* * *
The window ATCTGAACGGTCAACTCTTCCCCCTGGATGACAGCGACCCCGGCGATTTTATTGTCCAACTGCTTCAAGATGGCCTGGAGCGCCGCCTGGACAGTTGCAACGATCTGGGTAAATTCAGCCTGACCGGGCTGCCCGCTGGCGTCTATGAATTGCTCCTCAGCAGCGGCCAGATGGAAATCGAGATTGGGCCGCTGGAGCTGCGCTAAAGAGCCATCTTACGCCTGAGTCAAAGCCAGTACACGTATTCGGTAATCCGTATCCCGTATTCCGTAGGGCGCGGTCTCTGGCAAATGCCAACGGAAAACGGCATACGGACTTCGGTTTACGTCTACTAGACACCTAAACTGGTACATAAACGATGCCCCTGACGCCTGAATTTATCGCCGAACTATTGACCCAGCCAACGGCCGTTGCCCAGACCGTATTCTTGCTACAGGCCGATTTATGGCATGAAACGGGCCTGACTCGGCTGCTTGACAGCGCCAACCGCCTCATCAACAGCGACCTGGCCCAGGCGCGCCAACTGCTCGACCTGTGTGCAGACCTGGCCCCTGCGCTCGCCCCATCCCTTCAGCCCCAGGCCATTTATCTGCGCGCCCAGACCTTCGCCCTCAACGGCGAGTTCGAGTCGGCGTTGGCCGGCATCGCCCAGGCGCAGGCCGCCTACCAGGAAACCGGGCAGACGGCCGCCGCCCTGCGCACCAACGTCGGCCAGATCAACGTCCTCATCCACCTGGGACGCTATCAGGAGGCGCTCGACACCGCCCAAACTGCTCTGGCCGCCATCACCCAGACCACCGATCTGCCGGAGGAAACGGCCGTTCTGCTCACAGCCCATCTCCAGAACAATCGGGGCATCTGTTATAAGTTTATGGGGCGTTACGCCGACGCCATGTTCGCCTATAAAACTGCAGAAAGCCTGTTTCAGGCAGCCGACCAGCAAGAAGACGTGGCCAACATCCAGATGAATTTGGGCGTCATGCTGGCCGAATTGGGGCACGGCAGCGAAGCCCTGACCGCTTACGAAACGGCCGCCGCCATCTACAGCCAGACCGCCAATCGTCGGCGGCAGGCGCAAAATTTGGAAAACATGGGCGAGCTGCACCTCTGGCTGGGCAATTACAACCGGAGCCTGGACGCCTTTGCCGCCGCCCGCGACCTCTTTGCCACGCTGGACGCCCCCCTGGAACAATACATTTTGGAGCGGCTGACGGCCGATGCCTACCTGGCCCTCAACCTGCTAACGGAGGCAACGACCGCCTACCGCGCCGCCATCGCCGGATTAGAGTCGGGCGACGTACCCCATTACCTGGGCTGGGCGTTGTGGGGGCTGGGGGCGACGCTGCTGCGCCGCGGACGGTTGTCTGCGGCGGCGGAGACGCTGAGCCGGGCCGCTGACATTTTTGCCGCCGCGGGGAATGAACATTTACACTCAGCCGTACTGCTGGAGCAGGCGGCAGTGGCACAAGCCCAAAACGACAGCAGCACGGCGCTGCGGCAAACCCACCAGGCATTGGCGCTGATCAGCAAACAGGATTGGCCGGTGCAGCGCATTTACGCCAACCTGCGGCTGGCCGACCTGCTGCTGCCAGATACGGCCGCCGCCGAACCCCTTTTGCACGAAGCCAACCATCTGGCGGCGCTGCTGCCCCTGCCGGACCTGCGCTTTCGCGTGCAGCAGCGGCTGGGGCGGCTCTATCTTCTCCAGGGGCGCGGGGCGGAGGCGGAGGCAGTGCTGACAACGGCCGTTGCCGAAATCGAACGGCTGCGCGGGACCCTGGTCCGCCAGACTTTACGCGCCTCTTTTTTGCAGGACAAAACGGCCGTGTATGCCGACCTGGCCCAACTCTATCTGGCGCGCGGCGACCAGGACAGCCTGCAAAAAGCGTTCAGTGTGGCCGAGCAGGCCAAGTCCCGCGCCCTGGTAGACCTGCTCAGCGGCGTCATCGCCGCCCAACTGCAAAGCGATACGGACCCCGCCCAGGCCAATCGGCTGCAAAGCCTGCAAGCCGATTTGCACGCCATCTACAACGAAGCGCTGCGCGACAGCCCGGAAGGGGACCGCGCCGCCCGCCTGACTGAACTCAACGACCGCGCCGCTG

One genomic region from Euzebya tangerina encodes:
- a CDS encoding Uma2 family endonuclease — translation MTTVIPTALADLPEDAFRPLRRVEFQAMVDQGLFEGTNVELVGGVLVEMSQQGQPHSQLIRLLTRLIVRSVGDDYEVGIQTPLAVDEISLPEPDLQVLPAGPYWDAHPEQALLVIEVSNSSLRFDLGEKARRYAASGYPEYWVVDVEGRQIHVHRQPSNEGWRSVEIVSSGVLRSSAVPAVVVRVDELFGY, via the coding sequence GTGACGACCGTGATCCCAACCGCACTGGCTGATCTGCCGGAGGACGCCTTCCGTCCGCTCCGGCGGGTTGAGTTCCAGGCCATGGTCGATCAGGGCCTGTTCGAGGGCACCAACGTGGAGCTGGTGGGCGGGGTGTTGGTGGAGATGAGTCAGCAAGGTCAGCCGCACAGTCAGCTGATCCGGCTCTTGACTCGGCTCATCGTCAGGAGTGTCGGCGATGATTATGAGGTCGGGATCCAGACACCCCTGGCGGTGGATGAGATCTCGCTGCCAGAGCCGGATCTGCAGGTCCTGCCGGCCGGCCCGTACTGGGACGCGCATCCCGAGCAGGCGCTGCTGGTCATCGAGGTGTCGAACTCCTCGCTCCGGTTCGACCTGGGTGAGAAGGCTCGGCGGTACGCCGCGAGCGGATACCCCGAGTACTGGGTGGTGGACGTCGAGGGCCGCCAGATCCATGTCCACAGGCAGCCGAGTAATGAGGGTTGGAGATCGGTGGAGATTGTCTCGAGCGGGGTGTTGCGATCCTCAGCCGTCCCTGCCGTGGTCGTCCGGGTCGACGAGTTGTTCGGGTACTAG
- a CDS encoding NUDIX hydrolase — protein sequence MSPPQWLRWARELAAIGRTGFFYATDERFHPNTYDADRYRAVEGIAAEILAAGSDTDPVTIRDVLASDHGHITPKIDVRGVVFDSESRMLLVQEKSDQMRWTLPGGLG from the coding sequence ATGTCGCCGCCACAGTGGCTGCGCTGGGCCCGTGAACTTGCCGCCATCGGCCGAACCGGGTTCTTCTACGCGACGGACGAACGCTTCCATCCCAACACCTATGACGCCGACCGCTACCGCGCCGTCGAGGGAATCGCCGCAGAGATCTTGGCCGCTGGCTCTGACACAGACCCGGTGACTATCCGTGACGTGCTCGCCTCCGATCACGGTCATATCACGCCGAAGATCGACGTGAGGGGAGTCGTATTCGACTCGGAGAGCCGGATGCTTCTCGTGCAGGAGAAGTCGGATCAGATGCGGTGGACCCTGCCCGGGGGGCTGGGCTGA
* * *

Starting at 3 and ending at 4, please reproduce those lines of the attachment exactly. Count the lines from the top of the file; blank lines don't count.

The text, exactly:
- a CDS encoding Uma2 family endonuclease — translation MTTVIPTALADLPEDAFRPLRRVEFQAMVDQGLFEGTNVELVGGVLVEMSQQGQPHSQLIRLLTRLIVRSVGDDYEVGIQTPLAVDEISLPEPDLQVLPAGPYWDAHPEQALLVIEVSNSSLRFDLGEKARRYAASGYPEYWVVDVEGRQIHVHRQPSNEGWRSVEIVSSGVLRSSAVPAVVVRVDELFGY, via the coding sequence GTGACGACCGTGATCCCAACCGCACTGGCTGATCTGCCGGAGGACGCCTTCCGTCCGCTCCGGCGGGTTGAGTTCCAGGCCATGGTCGATCAGGGCCTGTTCGAGGGCACCAACGTGGAGCTGGTGGGCGGGGTGTTGGTGGAGATGAGTCAGCAAGGTCAGCCGCACAGTCAGCTGATCCGGCTCTTGACTCGGCTCATCGTCAGGAGTGTCGGCGATGATTATGAGGTCGGGATCCAGACACCCCTGGCGGTGGATGAGATCTCGCTGCCAGAGCCGGATCTGCAGGTCCTGCCGGCCGGCCCGTACTGGGACGCGCATCCCGAGCAGGCGCTGCTGGTCATCGAGGTGTCGAACTCCTCGCTCCGGTTCGACCTGGGTGAGAAGGCTCGGCGGTACGCCGCGAGCGGATACCCCGAGTACTGGGTGGTGGACGTCGAGGGCCGCCAGATCCATGTCCACAGGCAGCCGAGTAATGAGGGTTGGAGATCGGTGGAGATTGTCTCGAGCGGGGTGTTGCGATCCTCAGCCGTCCCTGCCGTGGTCGTCCGGGTCGACGAGTTGTTCGGGTACTAG
- a CDS encoding NUDIX hydrolase — protein sequence MSPPQWLRWARELAAIGRTGFFYATDERFHPNTYDADRYRAVEGIAAEILAAGSDTDPVTIRDVLASDHGHITPKIDVRGVVFDSESRMLLVQEKSDQMRWTLPGGLG from the coding sequence ATGTCGCCGCCACAGTGGCTGCGCTGGGCCCGTGAACTTGCCGCCATCGGCCGAACCGGGTTCTTCTACGCGACGGACGAACGCTTCCATCCCAACACCTATGACGCCGACCGCTACCGCGCCGTCGAGGGAATCGCCGCAGAGATCTTGGCCGCTGGCTCTGACACAGACCCGGTGACTATCCGTGACGTGCTCGCCTCCGATCACGGTCATATCACGCCGAAGATCGACGTGAGGGGAGTCGTATTCGACTCGGAGAGCCGGATGCTTCTCGTGCAGGAGAAGTCGGATCAGATGCGGTGGACCCTGCCCGGGGGGCTGGGCTGA